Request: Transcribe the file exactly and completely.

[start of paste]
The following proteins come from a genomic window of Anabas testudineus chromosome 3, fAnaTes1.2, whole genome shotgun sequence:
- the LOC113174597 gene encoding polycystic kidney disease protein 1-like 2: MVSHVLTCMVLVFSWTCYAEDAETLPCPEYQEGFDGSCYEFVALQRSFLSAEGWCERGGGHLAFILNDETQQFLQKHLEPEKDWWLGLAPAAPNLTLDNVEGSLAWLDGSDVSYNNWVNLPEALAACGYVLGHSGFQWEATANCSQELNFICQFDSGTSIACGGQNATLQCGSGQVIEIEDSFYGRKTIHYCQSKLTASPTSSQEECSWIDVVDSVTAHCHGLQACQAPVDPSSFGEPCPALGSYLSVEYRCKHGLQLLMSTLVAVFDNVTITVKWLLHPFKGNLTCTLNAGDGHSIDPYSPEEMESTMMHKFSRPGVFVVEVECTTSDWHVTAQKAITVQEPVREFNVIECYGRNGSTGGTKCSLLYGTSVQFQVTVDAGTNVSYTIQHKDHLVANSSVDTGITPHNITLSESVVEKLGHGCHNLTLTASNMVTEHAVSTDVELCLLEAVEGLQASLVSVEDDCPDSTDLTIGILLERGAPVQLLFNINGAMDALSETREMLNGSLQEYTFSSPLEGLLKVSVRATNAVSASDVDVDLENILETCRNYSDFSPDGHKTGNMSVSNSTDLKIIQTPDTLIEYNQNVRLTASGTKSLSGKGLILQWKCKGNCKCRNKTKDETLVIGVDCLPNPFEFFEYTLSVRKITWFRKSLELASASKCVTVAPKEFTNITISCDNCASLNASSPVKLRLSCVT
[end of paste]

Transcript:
The following proteins come from a genomic window of Anabas testudineus chromosome 3, fAnaTes1.2, whole genome shotgun sequence:
- the LOC113174597 gene encoding polycystic kidney disease protein 1-like 2: MVSHVLTCMVLVFSWTCYAEDAETLPCPEYQEGFDGSCYEFVALQRSFLSAEGWCERGGGHLAFILNDETQQFLQKHLEPEKDWWLGLAPAAPNLTLDNVEGSLAWLDGSDVSYNNWVNLPEALAACGYVLGHSGFQWEATANCSQELNFICQFDSGTSIACGGQNATLQCGSGQVIEIEDSFYGRKTIHYCQSKLTASPTSSQEECSWIDVVDSVTAHCHGLQACQAPVDPSSFGEPCPALGSYLSVEYRCKHGLQLLMSTLVAVFDNVTITVKWLLHPFKGNLTCTLNAGDGHSIDPYSPEEMESTMMHKFSRPGVFVVEVECTTSDWHVTAQKAITVQEPVREFNVIECYGRNGSTGGTKCSLLYGTSVQFQVTVDAGTNVSYTIQHKDHLVANSSVDTGITPHNITLSESVVEKLGHGCHNLTLTASNMVTEHAVSTDVELCLLEAVEGLQASLVSVEDDCPDSTDLTIGILLERGAPVQLLFNINGAMDALSETREMLNGSLQEYTFSSPLEGLLKVSVRATNAVSASDVDVDLENILETCRNYSDFSPDGHKTGNMSVSNSTDLKIIQTPDTLIEYNQNVRLTASGTKSLSGKGLILQWKCKGNCKCRNKTKDETLVIGVDCLPNPFEFFEYTLSVRKITWFRKSLELASASKCVTVAPKEFTNITISCDNCASLNASSPVKLRLSCVT